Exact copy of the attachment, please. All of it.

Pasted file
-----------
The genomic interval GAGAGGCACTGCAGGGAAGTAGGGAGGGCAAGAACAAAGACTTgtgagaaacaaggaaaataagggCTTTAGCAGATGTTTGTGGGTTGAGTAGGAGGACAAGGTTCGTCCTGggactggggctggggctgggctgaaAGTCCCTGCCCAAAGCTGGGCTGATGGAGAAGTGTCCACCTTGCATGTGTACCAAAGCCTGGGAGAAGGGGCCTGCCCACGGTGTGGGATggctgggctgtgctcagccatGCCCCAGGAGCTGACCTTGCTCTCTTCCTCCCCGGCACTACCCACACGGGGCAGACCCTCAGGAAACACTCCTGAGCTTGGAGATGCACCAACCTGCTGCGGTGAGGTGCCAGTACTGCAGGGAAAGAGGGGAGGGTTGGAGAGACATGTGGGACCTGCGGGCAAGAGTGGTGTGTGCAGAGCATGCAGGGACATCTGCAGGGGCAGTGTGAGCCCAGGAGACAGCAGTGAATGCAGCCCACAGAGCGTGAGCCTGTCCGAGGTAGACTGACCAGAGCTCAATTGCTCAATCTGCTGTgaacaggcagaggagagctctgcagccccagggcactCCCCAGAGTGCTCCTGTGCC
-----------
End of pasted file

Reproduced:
The genomic interval GAGAGGCACTGCAGGGAAGTAGGGAGGGCAAGAACAAAGACTTgtgagaaacaaggaaaataagggCTTTAGCAGATGTTTGTGGGTTGAGTAGGAGGACAAGGTTCGTCCTGggactggggctggggctgggctgaaAGTCCCTGCCCAAAGCTGGGCTGATGGAGAAGTGTCCACCTTGCATGTGTACCAAAGCCTGGGAGAAGGGGCCTGCCCACGGTGTGGGATggctgggctgtgctcagccatGCCCCAGGAGCTGACCTTGCTCTCTTCCTCCCCGGCACTACCCACACGGGGCAGACCCTCAGGAAACACTCCTGAGCTTGGAGATGCACCAACCTGCTGCGGTGAGGTGCCAGTACTGCAGGGAAAGAGGGGAGGGTTGGAGAGACATGTGGGACCTGCGGGCAAGAGTGGTGTGTGCAGAGCATGCAGGGACATCTGCAGGGGCAGTGTGAGCCCAGGAGACAGCAGTGAATGCAGCCCACAGAGCGTGAGCCTGTCCGAGGTAGACTGACCAGAGCTCAATTGCTCAATCTGCTGTgaacaggcagaggagagctctgcagccccagggcactCCCCAGAGTGCTCCTGTGCC